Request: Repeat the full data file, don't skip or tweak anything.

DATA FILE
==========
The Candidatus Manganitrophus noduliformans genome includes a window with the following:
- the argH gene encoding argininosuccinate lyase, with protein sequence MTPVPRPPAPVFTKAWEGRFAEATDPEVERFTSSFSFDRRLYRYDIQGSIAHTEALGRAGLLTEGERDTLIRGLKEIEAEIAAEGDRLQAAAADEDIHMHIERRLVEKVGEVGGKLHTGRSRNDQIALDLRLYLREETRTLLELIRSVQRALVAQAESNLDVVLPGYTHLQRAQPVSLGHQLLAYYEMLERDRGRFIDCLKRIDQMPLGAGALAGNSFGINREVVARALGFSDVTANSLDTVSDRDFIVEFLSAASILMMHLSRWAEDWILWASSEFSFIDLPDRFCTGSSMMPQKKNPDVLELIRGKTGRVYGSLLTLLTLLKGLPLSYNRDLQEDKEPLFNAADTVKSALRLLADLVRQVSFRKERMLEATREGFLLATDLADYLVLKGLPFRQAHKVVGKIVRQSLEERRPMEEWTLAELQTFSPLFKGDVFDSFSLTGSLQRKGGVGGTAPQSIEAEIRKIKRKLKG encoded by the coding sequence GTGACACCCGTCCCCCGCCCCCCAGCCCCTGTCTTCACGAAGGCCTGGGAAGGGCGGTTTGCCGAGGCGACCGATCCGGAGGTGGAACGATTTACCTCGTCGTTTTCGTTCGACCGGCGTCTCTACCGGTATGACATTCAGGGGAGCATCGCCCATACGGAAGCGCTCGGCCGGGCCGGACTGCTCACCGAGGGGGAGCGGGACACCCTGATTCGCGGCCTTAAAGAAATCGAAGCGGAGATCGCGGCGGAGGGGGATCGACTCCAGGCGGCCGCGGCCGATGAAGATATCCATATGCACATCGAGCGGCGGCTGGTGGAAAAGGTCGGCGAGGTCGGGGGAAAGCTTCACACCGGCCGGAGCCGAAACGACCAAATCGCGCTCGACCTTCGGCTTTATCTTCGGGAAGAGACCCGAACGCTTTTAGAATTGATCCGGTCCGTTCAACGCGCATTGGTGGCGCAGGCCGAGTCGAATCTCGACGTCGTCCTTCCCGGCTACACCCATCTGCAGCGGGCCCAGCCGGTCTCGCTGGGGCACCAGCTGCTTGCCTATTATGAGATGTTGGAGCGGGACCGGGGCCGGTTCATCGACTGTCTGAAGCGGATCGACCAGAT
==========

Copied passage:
The Candidatus Manganitrophus noduliformans genome includes a window with the following:
- the argH gene encoding argininosuccinate lyase, with protein sequence MTPVPRPPAPVFTKAWEGRFAEATDPEVERFTSSFSFDRRLYRYDIQGSIAHTEALGRAGLLTEGERDTLIRGLKEIEAEIAAEGDRLQAAAADEDIHMHIERRLVEKVGEVGGKLHTGRSRNDQIALDLRLYLREETRTLLELIRSVQRALVAQAESNLDVVLPGYTHLQRAQPVSLGHQLLAYYEMLERDRGRFIDCLKRIDQMPLGAGALAGNSFGINREVVARALGFSDVTANSLDTVSDRDFIVEFLSAASILMMHLSRWAEDWILWASSEFSFIDLPDRFCTGSSMMPQKKNPDVLELIRGKTGRVYGSLLTLLTLLKGLPLSYNRDLQEDKEPLFNAADTVKSALRLLADLVRQVSFRKERMLEATREGFLLATDLADYLVLKGLPFRQAHKVVGKIVRQSLEERRPMEEWTLAELQTFSPLFKGDVFDSFSLTGSLQRKGGVGGTAPQSIEAEIRKIKRKLKG encoded by the coding sequence GTGACACCCGTCCCCCGCCCCCCAGCCCCTGTCTTCACGAAGGCCTGGGAAGGGCGGTTTGCCGAGGCGACCGATCCGGAGGTGGAACGATTTACCTCGTCGTTTTCGTTCGACCGGCGTCTCTACCGGTATGACATTCAGGGGAGCATCGCCCATACGGAAGCGCTCGGCCGGGCCGGACTGCTCACCGAGGGGGAGCGGGACACCCTGATTCGCGGCCTTAAAGAAATCGAAGCGGAGATCGCGGCGGAGGGGGATCGACTCCAGGCGGCCGCGGCCGATGAAGATATCCATATGCACATCGAGCGGCGGCTGGTGGAAAAGGTCGGCGAGGTCGGGGGAAAGCTTCACACCGGCCGGAGCCGAAACGACCAAATCGCGCTCGACCTTCGGCTTTATCTTCGGGAAGAGACCCGAACGCTTTTAGAATTGATCCGGTCCGTTCAACGCGCATTGGTGGCGCAGGCCGAGTCGAATCTCGACGTCGTCCTTCCCGGCTACACCCATCTGCAGCGGGCCCAGCCGGTCTCGCTGGGGCACCAGCTGCTTGCCTATTATGAGATGTTGGAGCGGGACCGGGGCCGGTTCATCGACTGTCTGAAGCGGATCGACCAGAT